“This gig’s like the difference between metallic and metal. Metallic’s still shiny and impressive, but doesn’t have the strength of actual metal,” was the analogy a friend made as we watched UK electro legend Alison Goldfrapp, clad in a head-to-toe metallic suit, perform as a part of VIVID Music at Carriageworks on Friday night.
The railway workshop was a fashionable but perhaps odd choice of venue. The majority of the crowd remained at slight sway/head-bobbing activity level all night, with barely any dance moves broken out – a rave befitting the standing, warehouse venue it certainly was not.
Given Goldfrapp’s career was at its apex a decade ago, most of the night’s crowd were aged 30+ plus, you’d assume they’d come along to transport themselves back to the dancefloor of their heady twentysomething youth – only there was significantly less dancing involved. It would have perhaps been more suited to a seated performance at the Opera House, ala the recent VIVID shows from Air and Nick Murphy, particularly given the slower-paced, atmospheric nature of much of Goldfrapp’s more recent output, too.
Even more bizarre that it wasn’t more of a dance party based on the crowd’s outfits… Goldfrapp’s colourful costume history (who could forget those harlequin rainbow clown onesies and dramatic black eye-make up?!) certainly inspired Friday night’s crowd, who channelled noughties electro-clash and disco-glam vibes in their outfits, with almost as many leather, fur, glitter, feathers, animal print and outrageous jackets on show as at Mardi Gras. Crowd dedication to the aesthetic clearly proves the 51-year-old still has plenty of die-hard fans out there.
Not to be outdone, Goldfrapp herself (the blonde perm of the noughties now replaced with deep red locks) was donned in silver boots, pants and jacket combo, flanked by two twin-like female synth/back up singers in Gothic-look long black robes – a devastatingly cool female power triangle casting a dark spell, particularly when they whipped out the three-part vocal harmonies… and the epic keytars.
There was very little banter or interaction from Alison with her audience; and little direct engagement, instead the singer chose to keep a measured distance, striking a series of poses and mostly avoiding direct eye contact. Disappointing, but respect to her for still giving precedence to that mystery aspect of her brand several years on.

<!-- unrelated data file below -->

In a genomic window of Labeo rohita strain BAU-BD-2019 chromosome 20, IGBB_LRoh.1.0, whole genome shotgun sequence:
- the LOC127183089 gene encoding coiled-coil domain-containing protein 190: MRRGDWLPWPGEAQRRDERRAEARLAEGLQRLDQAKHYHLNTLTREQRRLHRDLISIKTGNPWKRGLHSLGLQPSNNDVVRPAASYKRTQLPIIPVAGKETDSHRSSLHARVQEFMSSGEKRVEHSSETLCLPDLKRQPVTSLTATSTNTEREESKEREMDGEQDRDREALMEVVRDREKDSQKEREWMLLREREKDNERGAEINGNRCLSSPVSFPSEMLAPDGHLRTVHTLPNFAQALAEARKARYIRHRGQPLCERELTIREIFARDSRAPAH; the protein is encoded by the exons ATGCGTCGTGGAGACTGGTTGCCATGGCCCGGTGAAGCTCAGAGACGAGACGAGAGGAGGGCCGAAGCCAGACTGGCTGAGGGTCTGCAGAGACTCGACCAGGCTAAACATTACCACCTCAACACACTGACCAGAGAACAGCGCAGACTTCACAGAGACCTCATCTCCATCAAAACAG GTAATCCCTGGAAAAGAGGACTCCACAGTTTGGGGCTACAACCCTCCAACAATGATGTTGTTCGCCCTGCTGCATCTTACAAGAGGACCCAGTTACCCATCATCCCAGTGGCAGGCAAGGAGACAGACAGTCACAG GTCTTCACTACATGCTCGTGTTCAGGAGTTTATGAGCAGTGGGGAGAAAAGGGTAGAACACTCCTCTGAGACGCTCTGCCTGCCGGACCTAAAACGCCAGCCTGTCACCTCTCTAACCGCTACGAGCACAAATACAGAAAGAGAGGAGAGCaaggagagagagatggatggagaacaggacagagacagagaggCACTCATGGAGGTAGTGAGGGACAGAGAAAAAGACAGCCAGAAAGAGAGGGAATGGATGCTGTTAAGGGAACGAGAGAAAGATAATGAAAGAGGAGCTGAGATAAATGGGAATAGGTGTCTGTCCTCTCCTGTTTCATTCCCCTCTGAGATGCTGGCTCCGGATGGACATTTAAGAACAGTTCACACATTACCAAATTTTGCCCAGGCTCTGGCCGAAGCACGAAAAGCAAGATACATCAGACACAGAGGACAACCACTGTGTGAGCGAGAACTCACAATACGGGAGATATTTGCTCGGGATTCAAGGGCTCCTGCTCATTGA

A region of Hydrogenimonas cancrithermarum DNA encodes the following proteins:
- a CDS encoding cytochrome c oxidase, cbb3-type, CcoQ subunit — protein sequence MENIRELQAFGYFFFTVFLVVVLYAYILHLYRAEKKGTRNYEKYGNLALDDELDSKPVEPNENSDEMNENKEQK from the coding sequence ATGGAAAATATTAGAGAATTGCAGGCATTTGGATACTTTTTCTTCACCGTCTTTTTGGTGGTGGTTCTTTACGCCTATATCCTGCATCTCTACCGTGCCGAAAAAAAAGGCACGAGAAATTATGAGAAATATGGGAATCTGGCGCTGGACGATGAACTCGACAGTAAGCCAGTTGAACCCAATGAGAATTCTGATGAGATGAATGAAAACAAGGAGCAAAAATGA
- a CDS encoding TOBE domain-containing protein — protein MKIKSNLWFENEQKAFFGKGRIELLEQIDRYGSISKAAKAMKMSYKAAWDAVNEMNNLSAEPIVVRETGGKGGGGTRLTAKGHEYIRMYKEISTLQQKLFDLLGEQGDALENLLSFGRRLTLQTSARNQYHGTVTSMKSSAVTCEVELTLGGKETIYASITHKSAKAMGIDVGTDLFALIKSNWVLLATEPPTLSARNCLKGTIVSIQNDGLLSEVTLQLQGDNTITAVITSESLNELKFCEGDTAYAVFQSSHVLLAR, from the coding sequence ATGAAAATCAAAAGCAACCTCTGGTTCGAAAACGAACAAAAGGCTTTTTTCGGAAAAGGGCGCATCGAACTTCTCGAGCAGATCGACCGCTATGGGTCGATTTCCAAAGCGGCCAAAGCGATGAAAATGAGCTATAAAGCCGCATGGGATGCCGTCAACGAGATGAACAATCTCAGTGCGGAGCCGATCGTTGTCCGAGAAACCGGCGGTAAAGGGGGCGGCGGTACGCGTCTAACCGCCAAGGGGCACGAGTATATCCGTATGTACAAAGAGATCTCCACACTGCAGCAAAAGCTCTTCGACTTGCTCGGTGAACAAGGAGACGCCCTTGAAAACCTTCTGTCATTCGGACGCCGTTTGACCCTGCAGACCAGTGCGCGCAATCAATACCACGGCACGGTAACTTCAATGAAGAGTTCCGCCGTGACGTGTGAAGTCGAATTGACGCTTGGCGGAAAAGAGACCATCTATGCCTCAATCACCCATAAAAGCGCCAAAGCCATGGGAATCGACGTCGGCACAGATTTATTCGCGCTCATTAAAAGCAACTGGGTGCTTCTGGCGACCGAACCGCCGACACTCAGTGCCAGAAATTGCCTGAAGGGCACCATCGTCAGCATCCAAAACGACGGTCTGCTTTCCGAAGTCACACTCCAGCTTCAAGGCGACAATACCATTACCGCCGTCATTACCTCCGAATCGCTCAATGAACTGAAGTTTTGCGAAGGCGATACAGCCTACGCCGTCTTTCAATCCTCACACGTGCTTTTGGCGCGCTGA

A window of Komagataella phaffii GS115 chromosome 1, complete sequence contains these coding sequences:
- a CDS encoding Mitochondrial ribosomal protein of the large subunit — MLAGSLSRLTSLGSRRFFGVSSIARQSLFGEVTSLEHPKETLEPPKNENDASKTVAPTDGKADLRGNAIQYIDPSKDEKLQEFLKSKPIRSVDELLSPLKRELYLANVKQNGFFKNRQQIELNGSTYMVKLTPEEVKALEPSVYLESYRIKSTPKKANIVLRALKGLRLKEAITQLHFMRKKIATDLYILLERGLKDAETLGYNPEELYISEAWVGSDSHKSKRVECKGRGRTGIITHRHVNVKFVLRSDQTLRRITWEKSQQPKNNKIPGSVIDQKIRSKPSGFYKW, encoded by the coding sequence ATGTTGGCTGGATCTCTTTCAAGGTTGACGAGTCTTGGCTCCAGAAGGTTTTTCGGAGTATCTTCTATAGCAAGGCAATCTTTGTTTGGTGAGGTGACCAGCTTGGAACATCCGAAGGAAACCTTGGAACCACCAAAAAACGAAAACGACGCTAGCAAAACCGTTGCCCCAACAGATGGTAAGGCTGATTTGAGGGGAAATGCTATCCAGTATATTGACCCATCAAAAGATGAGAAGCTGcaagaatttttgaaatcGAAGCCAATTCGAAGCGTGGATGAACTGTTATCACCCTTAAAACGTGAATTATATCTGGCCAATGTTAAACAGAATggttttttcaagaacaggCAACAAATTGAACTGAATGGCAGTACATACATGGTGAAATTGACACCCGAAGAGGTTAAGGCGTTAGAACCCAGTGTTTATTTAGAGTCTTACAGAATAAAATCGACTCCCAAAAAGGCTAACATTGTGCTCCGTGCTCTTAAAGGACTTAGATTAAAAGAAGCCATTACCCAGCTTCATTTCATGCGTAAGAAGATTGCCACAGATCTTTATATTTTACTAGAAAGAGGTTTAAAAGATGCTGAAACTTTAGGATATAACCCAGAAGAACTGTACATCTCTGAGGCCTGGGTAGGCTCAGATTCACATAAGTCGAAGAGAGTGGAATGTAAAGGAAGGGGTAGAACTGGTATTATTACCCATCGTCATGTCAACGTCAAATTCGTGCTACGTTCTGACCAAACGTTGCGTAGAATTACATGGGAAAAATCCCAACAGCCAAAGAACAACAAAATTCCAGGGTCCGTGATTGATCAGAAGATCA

Her distinctive, wide-ranging voice was the centerpiece throughout the night, at times low, masculine and husky, other moments synthesized, euphoric, and then that unmistakeable whispery falsetto. It was mesmerizing to just be sung to by such a seductive voice, and pleasant to allow yourself to be lured into an almost hypnotic state.
The show opened with “Utopia”, an early Goldfrapp number, although “Lovely Head” that followed made more of an impression in terms of announcing their entrance. Soon thereafter we heard “Ocean”, which as one of several of the textural synth-pop numbers from her seventh and most recent album, Silver Eye, that the band played on the night. Goldfrapp delivered all her ambient material in a constrained, and considered manner – like an art performance or art project piece.
The emphasis on performance aesthetic played in perfectly with Goldfrapp’s visuals on the night – which were fairly jaw-dropping and meditative – a floor-to-ceiling video screen at the back of the stage projected a selection of universe/space imagery, from moon/sun ellipses, to close-up planet surfaces, and ticked the box in terms of the show’s inclusion in the visual-focused VIVID Sydney programme.
The moody ambient material performed on the night was strong, and enjoyable, but it was the mid-noughties tracks – the ones from the act’s zenith – that far-and-away felt the most thrilling to experience – “Train” (from 2003’s Black Cherry), and “Ride a White Horse” (from 2005’s Supernature), “Systematic” and “Number 1″, peaking in the blistering renditions of “Oh La La” and “Strict Machine” that concluded the set, and finally kicked off the rave… just as the lights came up.
The reviewer attended this show at Carriageworks on June 2nd.
Photo Credit: Daniel Boud.